US Benefits to Supporting Afghanistan

June 2017 No Comments

Question (R4.10): Is the current U.S. approach to supporting Afghanistan beneficial? Or does it promote a cycle of dependency and counter-productive activities in the region? What strategic and local factors would need to be considered, managed and accepted in any significant change in military and/or other support?

Author | Editor: Astorino-Courtois, A. (NSI, Inc.).

Executive Summary

Asked about any constructive aspects of the current US approach in Afghanistan the experts who contributed to this Reach-back report, to a one responded with lengthy, well-considered but scathing reviews of the past fifteen years of US/NATO policy and operations in Afghanistan. The majority of the experts — who include practitioners and political scientists, historians and hydrologists with years of on-the- ground experience with Afghanistan — felt there is nothing to commend current US policy toward Afghanistan. The others did not address the question.

In fact, most experts took the tack that the current US approach to Afghanistan (which they date to the “mission creep” that began in 2001) is itself the source of the insecurity, instability and Taliban resurgence happening now in Afghanistan.

The US Approach in Afghanistan

The central themes of the experts’ arguments can be summarized in two main points:

#1: State-building efforts detract from the real US interest in Afghanistan: security

Professor Shalini Venturelli (AU) argues that US activities in Afghanistan have drifted away from what is the true national interest in Afghanistan (security) to focusing on governance and state-building. Along with Spencer Meredith (NDU) she argues that the US must refine the focus of its approach to jettison objectives such as state-building and democratization that have distracted the US from issues that we have the relevant power to impact. Venturelli sees no value to US security from getting involved in the highly culturally- dependent issue of how a nation governs itself.

Instead: Venturelli argues in favor of a major reconceptualization of US policy in Afghanistan that focuses strongly on what is truly the core (and only reasonable) US mission there: US security. She suggests “three concrete components” of a reconceived US mission: 1) preventing and deterring terror group gains in Afghanistan by “expanding counter-terrorism operations in the AF-PAL region;” 2) preventing Afghanistan from becoming a major terror safe haven; and 3) building the capacity of the Afghan National Army (ANA) guided by a more sophisticated and culturally relevant training model that taps into the “indigenous fighting tradition” – (what Dr. Shireen Khan Burki refers to as Afghanistan’s “xenophobic warrior” population.) She cautions that continuing with the current approach of incrementally changing the US approach around the margins as circumstances dictate has already had “devastating consequences” and could be worse than withdrawing US military support altogether.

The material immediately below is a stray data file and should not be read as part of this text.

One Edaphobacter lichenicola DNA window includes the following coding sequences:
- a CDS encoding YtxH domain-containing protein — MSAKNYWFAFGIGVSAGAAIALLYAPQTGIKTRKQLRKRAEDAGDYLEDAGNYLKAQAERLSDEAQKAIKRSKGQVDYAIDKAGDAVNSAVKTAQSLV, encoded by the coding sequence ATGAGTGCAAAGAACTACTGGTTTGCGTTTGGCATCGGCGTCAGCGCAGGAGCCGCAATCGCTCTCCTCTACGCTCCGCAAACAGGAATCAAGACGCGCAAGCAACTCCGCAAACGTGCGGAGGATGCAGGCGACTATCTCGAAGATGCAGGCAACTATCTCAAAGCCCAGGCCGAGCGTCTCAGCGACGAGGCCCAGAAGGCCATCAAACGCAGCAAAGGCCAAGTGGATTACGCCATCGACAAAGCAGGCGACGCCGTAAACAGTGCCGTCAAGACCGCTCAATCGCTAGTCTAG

#2: There is insufficient socio-cultural foundation and local trust to support construction of centralized democracy in Afghanistan: These efforts were doomed to fail from the start

The experts who commented on the political or state-building aspects of the US approach did not mince words, referring to it as: “impractical and expensive,” the result of “overconfidence bordering on insanity” and “hopelessly corrupted and detrimental.” Spencer Meredith (NDU) believes that the US approach is based on the faulty assumption that localized/decentralized governance is at odds with a legitimate and capable national government. Others are highly critical of efforts to construct a Western-style centralized political system in Afghanistan with a very feeble foundation in Afghan political history, social organization or culture. It was doomed from the start. Shalini Venturelli (AU) reckons that “not all the wealth and expertise of the US and its NATO allies” would be sufficient to build a sustainable democratic state in Afghanistan because it would be out of line with the social, cultural and political traditions and expectations of the majority of the Afghan population.